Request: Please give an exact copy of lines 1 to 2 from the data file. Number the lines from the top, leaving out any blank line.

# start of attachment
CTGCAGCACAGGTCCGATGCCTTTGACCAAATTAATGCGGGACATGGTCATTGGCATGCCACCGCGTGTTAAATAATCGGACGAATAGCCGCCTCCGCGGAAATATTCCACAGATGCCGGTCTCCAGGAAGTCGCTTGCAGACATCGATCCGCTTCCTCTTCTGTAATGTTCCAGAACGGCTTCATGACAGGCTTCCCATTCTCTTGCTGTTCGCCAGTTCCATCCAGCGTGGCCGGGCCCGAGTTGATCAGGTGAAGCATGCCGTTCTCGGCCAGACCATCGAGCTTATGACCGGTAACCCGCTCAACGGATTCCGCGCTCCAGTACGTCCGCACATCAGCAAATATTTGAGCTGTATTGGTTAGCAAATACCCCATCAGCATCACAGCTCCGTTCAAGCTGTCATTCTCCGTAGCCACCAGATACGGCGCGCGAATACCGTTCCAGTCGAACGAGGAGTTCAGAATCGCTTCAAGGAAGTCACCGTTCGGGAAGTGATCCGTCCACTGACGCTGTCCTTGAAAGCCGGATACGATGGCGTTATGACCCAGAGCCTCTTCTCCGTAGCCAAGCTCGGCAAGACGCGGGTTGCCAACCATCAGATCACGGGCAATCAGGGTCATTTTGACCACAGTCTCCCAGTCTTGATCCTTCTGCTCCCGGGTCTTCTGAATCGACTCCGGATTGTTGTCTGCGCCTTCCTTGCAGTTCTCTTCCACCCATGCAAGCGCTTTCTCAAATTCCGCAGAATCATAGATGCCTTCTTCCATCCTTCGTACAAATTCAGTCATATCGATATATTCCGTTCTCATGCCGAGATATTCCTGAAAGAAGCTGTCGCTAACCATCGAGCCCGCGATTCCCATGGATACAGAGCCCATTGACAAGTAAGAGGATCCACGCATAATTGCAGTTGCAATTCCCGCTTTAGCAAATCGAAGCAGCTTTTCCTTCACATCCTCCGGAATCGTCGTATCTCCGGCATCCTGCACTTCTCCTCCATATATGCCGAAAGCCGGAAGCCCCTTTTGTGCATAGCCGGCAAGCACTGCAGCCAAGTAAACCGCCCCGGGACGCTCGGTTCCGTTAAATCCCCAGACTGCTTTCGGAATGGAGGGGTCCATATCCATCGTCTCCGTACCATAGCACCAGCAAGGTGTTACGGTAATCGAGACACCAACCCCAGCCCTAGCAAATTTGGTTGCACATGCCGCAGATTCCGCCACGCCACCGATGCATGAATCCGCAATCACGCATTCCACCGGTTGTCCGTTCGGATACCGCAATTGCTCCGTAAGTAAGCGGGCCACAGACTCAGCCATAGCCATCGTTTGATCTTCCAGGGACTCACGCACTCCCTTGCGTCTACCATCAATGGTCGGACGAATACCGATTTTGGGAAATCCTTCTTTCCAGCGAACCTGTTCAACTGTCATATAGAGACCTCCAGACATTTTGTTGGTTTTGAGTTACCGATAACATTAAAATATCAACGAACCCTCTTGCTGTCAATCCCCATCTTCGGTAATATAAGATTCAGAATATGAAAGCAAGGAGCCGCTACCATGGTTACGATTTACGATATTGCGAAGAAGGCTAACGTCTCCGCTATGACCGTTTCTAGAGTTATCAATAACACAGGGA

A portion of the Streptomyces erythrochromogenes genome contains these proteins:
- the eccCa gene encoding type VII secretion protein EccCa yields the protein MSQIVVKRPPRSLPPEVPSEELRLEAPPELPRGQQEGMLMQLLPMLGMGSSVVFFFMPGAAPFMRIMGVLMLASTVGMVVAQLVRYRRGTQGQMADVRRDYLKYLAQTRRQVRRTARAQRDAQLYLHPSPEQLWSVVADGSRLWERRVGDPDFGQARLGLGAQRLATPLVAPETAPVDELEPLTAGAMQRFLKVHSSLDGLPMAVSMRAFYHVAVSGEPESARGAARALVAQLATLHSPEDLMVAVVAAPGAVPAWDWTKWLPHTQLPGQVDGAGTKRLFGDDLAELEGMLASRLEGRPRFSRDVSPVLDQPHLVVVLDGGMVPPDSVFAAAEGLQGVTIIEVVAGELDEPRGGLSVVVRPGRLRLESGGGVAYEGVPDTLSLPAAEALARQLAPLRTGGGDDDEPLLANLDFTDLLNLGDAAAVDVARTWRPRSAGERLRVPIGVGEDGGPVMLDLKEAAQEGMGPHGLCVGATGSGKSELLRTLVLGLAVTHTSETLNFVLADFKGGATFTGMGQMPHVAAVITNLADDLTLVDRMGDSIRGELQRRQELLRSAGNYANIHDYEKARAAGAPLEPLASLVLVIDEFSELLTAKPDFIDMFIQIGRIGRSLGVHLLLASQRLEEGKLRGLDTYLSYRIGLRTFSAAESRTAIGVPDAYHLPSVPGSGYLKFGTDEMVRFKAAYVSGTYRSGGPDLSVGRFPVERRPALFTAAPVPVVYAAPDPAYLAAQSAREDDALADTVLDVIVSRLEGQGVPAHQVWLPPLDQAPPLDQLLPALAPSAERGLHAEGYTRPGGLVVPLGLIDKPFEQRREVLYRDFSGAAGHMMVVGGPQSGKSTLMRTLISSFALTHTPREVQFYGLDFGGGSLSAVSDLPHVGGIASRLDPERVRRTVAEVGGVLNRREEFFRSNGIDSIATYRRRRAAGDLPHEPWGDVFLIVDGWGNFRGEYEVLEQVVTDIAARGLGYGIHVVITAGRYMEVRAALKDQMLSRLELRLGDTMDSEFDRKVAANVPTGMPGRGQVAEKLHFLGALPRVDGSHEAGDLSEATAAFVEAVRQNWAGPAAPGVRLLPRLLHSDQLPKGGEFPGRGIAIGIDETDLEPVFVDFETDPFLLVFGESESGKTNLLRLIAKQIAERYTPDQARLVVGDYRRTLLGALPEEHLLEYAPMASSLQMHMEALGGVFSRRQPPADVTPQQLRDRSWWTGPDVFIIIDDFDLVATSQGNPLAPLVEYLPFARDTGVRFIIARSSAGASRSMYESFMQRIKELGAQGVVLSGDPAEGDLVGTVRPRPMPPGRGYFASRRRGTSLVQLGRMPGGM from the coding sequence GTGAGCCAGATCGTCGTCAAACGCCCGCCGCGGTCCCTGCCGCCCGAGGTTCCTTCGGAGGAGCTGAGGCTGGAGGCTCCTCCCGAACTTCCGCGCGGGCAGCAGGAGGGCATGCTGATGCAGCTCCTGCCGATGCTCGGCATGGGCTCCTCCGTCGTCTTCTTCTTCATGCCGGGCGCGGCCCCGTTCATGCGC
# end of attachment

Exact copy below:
CTGCAGCACAGGTCCGATGCCTTTGACCAAATTAATGCGGGACATGGTCATTGGCATGCCACCGCGTGTTAAATAATCGGACGAATAGCCGCCTCCGCGGAAATATTCCACAGATGCCGGTCTCCAGGAAGTCGCTTGCAGACATCGATCCGCTTCCTCTTCTGTAATGTTCCAGAACGGCTTCATGACAGGCTTCCCATTCTCTTGCTGTTCGCCAGTTCCATCCAGCGTGGCCGGGCCCGAGTTGATCAGGTGAAGCATGCCGTTCTCGGCCAGACCATCGAGCTTATGACCGGTAACCCGCTCAACGGATTCCGCGCTCCAGTACGTCCGCACATCAGCAAATATTTGAGCTGTATTGGTTAGCAAATACCCCATCAGCATCACAGCTCCGTTCAAGCTGTCATTCTCCGTAGCCACCAGATACGGCGCGCGAATACCGTTCCAGTCGAACGAGGAGTTCAGAATCGCTTCAAGGAAGTCACCGTTCGGGAAGTGATCCGTCCACTGACGCTGTCCTTGAAAGCCGGATACGATGGCGTTATGACCCAGAGCCTCTTCTCCGTAGCCAAGCTCGGCAAGACGCGGGTTGCCAACCATCAGATCACGGGCAATCAGGGTCATTTTGACCACAGTCTCCCAGTCTTGATCCTTCTGCTCCCGGGTCTTCTGAATCGACTCCGGATTGTTGTCTGCGCCTTCCTTGCAGTTCTCTTCCACCCATGCAAGCGCTTTCTCAAATTCCGCAGAATCATAGATGCCTTCTTCCATCCTTCGTACAAATTCAGTCATATCGATATATTCCGTTCTCATGCCGAGATATTCCTGAAAGAAGCTGTCGCTAACCATCGAGCCCGCGATTCCCATGGATACAGAGCCCATTGACAAGTAAGAGGATCCACGCATAATTGCAGTTGCAATTCCCGCTTTAGCAAATCGAAGCAGCTTTTCCTTCACATCCTCCGGAATCGTCGTATCTCCGGCATCCTGCACTTCTCCTCCATATATGCCGAAAGCCGGAAGCCCCTTTTGTGCATAGCCGGCAAGCACTGCAGCCAAGTAAACCGCCCCGGGACGCTCGGTTCCGTTAAATCCCCAGACTGCTTTCGGAATGGAGGGGTCCATATCCATCGTCTCCGTACCATAGCACCAGCAAGGTGTTACGGTAATCGAGACACCAACCCCAGCCCTAGCAAATTTGGTTGCACATGCCGCAGATTCCGCCACGCCACCGATGCATGAATCCGCAATCACGCATTCCACCGGTTGTCCGTTCGGATACCGCAATTGCTCCGTAAGTAAGCGGGCCACAGACTCAGCCATAGCCATCGTTTGATCTTCCAGGGACTCACGCACTCCCTTGCGTCTACCATCAATGGTCGGACGAATACCGATTTTGGGAAATCCTTCTTTCCAGCGAACCTGTTCAACTGTCATATAGAGACCTCCAGACATTTTGTTGGTTTTGAGTTACCGATAACATTAAAATATCAACGAACCCTCTTGCTGTCAATCCCCATCTTCGGTAATATAAGATTCAGAATATGAAAGCAAGGAGCCGCTACCATGGTTACGATTTACGATATTGCGAAGAAGGCTAACGTCTCCGCTATGACCGTTTCTAGAGTTATCAATAACACAGGGA

A portion of the Streptomyces erythrochromogenes genome contains these proteins: